Amnesty plea over Mohammad Asghar blasphemy case
Amnesty International has called for the immediate release of a man from the UK who is facing death under Pakistan's blasphemy laws.
Mohammad Asghar, from Edinburgh, was convicted and sentenced after sending letters to officials claiming to be the Prophet Mohammed.
Mr Asghar's lawyer has said he suffers from mental illness.
He was treated for paranoid schizophrenia in Edinburgh before he returned to Pakistan in 2010.
Amnesty's deputy Asia Pacific director Polly Truscott said: "Mohammad Asghar is now facing the gallows simply for writing a series of letters. He does not deserve punishment. No one should be charged on the basis of this sort of conduct.
"The blasphemy laws undermine the rule of law, and people facing charges risk death and other harm in detention.
"Pakistan must immediately release Mohammad Asghar and reform its blasphemy laws to ensure that this will not happen again."
Mr Asghar's lawyer has claimed his problems started when a tenant, who was in dispute with him, brought the blasphemy complaint against him to police.
The British High Commission in Islamabad said it was aware of Mr Asghar's case and provided assistance to him.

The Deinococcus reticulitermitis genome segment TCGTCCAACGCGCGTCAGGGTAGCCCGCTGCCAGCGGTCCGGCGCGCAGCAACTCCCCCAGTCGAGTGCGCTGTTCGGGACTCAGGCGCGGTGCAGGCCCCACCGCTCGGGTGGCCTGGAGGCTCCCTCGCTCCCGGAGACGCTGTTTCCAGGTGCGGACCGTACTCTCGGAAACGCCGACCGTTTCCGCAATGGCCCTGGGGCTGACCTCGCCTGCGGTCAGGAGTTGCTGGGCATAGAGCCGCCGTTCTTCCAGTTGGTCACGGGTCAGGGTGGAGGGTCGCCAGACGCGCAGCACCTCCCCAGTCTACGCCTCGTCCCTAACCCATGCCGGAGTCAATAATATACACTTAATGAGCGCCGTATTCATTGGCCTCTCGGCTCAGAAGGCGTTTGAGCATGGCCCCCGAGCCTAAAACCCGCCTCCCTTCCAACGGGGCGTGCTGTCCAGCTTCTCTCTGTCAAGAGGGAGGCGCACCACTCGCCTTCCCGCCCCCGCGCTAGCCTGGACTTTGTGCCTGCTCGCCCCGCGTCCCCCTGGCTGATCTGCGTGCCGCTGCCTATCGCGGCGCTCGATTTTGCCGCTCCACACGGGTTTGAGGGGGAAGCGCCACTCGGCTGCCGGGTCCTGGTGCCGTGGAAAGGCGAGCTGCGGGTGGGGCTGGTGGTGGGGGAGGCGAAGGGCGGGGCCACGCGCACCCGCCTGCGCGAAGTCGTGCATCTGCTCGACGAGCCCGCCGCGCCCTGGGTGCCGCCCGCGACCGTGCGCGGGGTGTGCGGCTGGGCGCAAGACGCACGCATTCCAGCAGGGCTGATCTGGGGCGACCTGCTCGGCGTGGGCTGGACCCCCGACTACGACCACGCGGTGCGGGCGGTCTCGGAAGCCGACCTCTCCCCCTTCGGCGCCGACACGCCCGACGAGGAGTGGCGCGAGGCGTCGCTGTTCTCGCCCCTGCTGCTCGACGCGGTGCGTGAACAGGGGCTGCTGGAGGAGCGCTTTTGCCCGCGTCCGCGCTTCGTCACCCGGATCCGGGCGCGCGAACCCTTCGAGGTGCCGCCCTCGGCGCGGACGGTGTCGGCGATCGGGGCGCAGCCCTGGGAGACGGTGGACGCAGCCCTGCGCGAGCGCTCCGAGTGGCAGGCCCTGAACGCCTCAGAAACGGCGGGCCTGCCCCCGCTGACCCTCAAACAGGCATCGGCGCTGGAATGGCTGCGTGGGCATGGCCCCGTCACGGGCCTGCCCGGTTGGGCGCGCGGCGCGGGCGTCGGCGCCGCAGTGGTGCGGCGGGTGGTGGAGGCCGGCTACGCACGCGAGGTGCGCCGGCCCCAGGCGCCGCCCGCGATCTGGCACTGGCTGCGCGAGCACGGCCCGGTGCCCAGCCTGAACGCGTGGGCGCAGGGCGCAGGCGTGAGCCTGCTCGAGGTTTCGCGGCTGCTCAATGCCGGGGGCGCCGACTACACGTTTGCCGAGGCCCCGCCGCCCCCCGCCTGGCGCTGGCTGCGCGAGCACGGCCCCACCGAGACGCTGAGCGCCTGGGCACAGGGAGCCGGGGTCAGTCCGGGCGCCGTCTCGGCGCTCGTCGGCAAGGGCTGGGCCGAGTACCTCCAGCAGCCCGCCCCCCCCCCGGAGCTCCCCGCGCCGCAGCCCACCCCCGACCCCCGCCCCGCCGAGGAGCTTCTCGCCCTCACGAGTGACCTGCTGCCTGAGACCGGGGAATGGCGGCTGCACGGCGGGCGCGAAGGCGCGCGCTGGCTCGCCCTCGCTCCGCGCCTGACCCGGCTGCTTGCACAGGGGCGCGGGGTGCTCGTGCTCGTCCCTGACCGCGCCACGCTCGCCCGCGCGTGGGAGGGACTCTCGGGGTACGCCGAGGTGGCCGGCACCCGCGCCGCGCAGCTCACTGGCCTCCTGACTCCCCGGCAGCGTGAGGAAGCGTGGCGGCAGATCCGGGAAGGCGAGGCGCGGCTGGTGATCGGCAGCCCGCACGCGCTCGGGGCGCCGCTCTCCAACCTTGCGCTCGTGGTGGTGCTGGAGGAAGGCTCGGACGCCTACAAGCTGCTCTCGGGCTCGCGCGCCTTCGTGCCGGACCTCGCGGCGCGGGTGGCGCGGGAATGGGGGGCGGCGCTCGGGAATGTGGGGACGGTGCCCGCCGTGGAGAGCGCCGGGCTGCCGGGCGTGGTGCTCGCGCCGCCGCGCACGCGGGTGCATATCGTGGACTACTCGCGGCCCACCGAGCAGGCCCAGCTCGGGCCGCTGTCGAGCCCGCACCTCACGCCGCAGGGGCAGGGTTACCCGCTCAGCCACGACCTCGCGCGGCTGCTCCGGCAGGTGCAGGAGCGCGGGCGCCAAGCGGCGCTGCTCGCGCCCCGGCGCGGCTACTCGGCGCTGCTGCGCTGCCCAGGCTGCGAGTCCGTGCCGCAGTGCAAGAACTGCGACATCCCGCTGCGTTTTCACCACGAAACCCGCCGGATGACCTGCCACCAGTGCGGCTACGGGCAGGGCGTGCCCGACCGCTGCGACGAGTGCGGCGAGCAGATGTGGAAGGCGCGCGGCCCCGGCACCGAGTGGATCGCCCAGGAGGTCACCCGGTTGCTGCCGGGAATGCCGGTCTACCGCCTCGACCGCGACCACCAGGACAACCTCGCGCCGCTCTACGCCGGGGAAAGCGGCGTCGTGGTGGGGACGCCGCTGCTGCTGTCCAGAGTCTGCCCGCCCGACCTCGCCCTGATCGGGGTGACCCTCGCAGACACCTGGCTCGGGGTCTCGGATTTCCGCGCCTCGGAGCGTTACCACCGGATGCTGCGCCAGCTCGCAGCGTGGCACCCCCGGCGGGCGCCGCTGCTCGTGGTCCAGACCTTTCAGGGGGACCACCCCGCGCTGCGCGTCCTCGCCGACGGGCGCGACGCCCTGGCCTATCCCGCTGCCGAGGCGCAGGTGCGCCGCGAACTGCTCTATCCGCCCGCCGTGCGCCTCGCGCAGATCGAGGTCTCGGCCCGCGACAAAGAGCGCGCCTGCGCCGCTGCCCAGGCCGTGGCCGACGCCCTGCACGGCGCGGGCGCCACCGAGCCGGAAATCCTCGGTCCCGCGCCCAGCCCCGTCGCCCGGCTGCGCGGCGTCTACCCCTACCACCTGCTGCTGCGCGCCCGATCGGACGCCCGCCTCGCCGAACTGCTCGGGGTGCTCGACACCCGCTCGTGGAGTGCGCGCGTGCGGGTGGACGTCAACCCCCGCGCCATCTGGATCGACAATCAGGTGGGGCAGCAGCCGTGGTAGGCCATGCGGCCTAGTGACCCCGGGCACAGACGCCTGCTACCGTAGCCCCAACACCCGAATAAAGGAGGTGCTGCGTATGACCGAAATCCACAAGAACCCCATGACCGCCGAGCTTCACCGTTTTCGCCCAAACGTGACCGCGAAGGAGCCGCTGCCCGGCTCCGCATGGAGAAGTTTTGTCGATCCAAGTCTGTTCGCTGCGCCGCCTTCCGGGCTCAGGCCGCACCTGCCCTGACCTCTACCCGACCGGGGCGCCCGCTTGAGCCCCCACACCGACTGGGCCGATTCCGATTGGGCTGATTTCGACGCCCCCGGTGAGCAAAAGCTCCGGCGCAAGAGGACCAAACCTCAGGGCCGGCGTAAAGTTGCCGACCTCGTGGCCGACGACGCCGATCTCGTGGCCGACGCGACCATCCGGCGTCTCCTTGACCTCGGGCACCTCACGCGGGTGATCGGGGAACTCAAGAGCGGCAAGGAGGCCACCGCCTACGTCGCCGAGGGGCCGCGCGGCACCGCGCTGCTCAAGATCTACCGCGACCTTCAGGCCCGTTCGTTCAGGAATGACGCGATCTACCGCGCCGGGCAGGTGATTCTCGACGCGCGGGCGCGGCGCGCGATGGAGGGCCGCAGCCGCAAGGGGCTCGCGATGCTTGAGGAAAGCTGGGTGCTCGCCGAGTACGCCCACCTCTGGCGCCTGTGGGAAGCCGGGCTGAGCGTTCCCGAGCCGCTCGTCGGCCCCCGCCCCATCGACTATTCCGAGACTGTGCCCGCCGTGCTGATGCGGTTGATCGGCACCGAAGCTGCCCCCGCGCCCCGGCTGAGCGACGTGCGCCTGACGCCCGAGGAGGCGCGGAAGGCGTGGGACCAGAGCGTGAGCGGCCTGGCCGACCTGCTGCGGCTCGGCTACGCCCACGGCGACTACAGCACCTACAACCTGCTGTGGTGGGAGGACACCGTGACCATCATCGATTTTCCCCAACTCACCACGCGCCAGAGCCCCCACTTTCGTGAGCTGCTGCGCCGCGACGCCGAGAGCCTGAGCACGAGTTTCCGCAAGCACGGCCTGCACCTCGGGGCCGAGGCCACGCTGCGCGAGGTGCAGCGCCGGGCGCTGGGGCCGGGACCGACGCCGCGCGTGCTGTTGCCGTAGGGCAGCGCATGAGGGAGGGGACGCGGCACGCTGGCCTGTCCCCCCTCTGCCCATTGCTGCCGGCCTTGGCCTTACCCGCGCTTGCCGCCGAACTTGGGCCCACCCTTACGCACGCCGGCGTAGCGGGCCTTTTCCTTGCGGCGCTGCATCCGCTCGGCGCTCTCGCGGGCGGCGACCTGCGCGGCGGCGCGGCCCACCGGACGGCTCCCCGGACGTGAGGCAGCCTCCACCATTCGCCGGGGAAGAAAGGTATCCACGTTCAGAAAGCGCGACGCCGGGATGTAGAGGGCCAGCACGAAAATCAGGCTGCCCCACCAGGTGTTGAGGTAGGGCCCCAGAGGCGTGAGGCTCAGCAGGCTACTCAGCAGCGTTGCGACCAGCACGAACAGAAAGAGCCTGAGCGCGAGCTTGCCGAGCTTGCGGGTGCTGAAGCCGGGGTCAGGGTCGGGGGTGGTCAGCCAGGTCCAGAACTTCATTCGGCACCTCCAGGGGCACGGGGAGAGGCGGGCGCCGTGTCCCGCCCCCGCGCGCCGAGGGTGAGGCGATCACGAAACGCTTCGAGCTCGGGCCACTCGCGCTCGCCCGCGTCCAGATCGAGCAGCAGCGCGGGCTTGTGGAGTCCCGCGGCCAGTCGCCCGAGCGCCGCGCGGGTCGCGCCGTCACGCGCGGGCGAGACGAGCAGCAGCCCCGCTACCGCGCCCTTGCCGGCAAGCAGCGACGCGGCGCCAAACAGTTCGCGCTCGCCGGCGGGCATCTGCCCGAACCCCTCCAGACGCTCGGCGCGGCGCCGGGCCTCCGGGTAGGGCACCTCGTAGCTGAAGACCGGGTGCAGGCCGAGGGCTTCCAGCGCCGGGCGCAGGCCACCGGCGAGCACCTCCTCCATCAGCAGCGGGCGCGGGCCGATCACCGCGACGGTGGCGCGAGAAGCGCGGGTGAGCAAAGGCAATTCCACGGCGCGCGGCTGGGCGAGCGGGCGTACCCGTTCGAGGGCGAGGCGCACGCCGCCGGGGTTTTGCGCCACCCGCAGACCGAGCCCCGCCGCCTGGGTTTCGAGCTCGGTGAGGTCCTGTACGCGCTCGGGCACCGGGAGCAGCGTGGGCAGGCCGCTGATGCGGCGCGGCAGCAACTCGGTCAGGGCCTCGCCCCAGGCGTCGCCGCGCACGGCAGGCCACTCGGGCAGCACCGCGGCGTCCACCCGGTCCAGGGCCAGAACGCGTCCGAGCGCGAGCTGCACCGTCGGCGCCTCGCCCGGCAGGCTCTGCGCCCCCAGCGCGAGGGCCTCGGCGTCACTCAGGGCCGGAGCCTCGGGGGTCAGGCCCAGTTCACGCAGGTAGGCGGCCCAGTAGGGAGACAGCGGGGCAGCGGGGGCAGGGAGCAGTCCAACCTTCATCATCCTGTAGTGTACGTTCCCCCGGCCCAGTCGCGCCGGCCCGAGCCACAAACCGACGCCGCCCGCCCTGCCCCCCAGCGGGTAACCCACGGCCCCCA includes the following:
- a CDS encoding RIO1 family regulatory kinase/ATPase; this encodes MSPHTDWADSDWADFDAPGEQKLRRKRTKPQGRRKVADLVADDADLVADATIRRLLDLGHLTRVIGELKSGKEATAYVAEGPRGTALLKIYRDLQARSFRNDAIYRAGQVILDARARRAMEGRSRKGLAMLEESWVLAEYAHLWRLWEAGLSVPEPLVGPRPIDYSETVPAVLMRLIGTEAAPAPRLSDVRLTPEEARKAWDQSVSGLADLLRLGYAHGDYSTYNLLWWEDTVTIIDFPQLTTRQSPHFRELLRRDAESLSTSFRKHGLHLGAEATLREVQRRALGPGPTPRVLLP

Lawyers said they will appeal against the conviction, and that they are worried about his mental condition and physical safety in prison.
Another British citizen, Masud Ahmad, of the Ahmadi sect, was imprisoned in November 2012 for reciting a passage from the Koran, a prohibited act for Ahmadis under the country's blasphemy laws.
Ms Truscott said: "The Pakistani authorities must immediately and unconditionally release both Mohammad Asghar and Masud Ahmad and guarantee their safety and that of their families. Several individuals have been attacked, some even killed following charges of blasphemy.
"At a time when Pakistan is reeling from a spate of abuses which perpetrators seek to justify as a defence of religious sentiments, reform of the blasphemy laws is more urgent than ever."
A Scottish government spokesman said: "We're concerned about this case and can confirm that we have been in touch with the FCO who will keep us informed of the situation.
"The Scottish government strongly opposes the death penalty in all circumstances. As a minimum we would urge the Pakistani authorities to abide by the moratorium they have on the death penalty.
"Our thoughts are with Mr Asghar's family at this difficult time."
Scores of people have been arrested in Pakistan under the country's harsh blasphemy laws, which carry sentences of life in prison or the death penalty, though executions are rarely carried out.